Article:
By Julia Kunlo | Posted on: July 8, 2021
The Occupational Safety and Health Administration (OSHA) usually conducts around 32,000 inspections a year. For companies who are involved in an inspection and receive fines/citations, most are surprised by the hazards discovered and unsure of next steps to take. While avenues exist to contest findings, lower penalties, and delete citations, there are very specific steps to take and deadlines to hit in order for these options to remain available. Are you prepared to respond to an OSHA citation?
Responding to an OSHA citation appropriately requires knowledge, manpower, and decisiveness. Follow the 4-step process below to ensure you remain compliant, protect your business, and minimize costs and fines.
1. Correct the Hazard
- Create an action plan and take steps to correct hazards as quickly and thoroughly as possible. Be sure to document every step you take (including emails, training records, relevant purchases, policy updates, etc.) so they may be presented later on as evidence of safety efforts. Appropriately correcting hazards within 24 hours may help your company to qualify for OSHA’s “quick fix” 15% reduction of penalties during the informal conference process.
- If your company does not have a safety manager, consider reaching out to a safety expert who can guide you on how to quickly correct hazards as per the OSHA standard. These experts will have templates, training material, vendor recommendations, and techniques that will ultimately save you time and money.
2. Post the Citation
- Post the citation (or a copy of it) near the place where the violation occurred as directed by OSHA. The goal of this step is to ensure employees are aware of the hazard they may be exposed to. The violation must stay posted for three working days OR until the violation is abated, which ever is longer. Even if you choose to contest the violation, you must post it. Failure to post the citation can result in fines up to $13,653 per violation.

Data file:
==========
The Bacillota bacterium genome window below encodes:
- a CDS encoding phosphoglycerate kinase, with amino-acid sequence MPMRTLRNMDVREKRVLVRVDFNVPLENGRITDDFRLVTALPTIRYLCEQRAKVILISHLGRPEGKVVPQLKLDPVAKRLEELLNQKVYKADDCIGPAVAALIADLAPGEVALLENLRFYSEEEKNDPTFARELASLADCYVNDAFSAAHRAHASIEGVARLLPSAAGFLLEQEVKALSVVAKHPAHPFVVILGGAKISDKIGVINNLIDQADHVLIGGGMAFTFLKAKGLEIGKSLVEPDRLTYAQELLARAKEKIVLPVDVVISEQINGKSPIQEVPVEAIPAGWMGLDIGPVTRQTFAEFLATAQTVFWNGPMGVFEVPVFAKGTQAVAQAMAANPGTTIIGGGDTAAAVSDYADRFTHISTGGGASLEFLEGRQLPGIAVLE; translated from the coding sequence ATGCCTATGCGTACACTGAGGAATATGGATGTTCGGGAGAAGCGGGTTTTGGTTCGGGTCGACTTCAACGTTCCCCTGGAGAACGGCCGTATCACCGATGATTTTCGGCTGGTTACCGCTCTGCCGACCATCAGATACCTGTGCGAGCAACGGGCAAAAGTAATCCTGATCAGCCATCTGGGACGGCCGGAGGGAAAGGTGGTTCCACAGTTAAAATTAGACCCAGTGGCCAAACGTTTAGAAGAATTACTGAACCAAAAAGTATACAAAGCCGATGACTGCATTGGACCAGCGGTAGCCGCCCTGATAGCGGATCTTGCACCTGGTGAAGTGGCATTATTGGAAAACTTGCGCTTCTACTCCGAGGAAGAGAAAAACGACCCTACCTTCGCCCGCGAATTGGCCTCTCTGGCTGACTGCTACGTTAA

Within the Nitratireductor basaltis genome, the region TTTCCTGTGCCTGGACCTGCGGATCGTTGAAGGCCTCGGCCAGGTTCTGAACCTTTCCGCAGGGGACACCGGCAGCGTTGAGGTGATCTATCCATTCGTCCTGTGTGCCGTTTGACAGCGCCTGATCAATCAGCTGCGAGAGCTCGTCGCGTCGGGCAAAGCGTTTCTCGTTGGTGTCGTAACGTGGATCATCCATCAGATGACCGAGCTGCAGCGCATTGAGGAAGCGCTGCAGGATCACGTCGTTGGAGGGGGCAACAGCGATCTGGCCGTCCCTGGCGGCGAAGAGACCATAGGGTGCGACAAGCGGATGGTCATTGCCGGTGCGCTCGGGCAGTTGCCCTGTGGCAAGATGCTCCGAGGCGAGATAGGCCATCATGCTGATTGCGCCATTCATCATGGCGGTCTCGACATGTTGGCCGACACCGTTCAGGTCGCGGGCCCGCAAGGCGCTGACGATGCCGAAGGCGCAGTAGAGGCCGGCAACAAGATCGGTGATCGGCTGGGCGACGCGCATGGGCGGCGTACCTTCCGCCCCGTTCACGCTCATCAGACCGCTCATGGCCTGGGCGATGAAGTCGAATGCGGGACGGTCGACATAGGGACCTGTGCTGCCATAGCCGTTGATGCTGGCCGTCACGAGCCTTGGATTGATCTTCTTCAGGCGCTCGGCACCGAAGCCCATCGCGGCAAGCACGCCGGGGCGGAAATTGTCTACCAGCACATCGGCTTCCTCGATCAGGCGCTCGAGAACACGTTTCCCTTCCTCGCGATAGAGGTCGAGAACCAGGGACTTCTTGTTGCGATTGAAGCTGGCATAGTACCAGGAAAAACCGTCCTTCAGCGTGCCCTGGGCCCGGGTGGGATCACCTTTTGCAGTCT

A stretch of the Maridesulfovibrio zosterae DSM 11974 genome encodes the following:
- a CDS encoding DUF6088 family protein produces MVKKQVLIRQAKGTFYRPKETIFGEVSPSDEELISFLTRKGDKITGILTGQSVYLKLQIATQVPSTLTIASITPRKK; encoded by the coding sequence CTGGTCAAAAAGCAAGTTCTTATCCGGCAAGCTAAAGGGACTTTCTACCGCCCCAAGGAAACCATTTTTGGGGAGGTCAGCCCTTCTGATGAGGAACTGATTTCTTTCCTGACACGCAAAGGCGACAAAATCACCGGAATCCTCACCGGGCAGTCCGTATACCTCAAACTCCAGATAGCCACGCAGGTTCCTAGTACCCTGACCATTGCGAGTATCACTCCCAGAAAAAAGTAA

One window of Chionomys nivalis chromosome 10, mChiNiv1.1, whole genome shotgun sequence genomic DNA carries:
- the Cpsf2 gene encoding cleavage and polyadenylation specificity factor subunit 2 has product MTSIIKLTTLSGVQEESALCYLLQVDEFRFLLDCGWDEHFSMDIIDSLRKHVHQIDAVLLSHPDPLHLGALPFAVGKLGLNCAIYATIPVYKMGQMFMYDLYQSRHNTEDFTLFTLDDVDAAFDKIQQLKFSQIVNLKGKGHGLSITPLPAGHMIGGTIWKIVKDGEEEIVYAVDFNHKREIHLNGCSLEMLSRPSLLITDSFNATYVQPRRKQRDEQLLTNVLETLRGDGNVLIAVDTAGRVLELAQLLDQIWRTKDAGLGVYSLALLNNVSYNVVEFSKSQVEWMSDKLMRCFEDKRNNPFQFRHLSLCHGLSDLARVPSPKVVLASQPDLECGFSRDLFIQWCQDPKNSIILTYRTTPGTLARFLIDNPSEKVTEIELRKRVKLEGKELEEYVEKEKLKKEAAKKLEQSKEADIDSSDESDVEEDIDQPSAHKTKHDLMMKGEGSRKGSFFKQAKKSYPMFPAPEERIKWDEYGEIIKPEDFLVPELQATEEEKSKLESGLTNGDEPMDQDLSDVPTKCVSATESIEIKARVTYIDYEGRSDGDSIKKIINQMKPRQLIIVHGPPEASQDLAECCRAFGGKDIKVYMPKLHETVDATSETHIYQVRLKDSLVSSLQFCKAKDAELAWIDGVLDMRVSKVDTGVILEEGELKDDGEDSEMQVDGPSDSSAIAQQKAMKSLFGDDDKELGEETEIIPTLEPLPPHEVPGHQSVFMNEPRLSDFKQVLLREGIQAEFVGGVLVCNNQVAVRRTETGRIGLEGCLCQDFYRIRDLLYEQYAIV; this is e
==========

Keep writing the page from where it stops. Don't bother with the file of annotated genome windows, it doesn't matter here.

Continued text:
3. Request an Informal Conference
- As quickly as possible (and at least within 15 working days of receiving a citation), request an informal conference to review the hazards discovered. While this step isn’t mandatory, it is highly recommended. Benefits of an informal conference may include penalty reduction, extension of abatement dates, deletion of citations, and more. Willful violations (which have penalties as high as $136,532) are 10x more expensive than Serious violations; getting a citation reclassified can save your company considerably.
- Additional ways to fight for penalty reductions include citing a good safety record, requesting an adjustment based upon the size of your company, proving a “good-faith” effort towards safe work practices, and more. Consider requesting help from a lawyer or safety expert during this negotiation process if you are unsure of how to present your best case.
4. Decide: Agree or Contest?
- If you agree to the citation, pay the proposed penalty and correct the condition by the date mandated in your citation. You must submit an Abatement Certification letter to the OSHA officer to document this hazard correction. If it is later discovered that you did not abate the hazard appropriately, you may receive an additional failure-to-abate violation (which comes with fines up to $13,653 per day).
- If you disagree with the citation, you must contest it in writing to OSHA within 15 working days from the day you receive the citation (this letter is called a “Notice of Intent to Contest”). If you do not contest within this window, your citation will become a final order not subject to review by any court or agency. Once properly filed, the Notice of Intent to Contest suspends your legal obligation to pay penalties and make abatement efforts until the item contested has been resolved.
When faced with an OSHA citation, it is important that employers understand their rights and responsibilities. It is vital to act quickly, take steps to correct the hazard immediately, move forward decisively, and process paperwork in a timely manner during the 15-day working window after a citation is received. Missteps during this timeframe often result in higher fines and additional citations.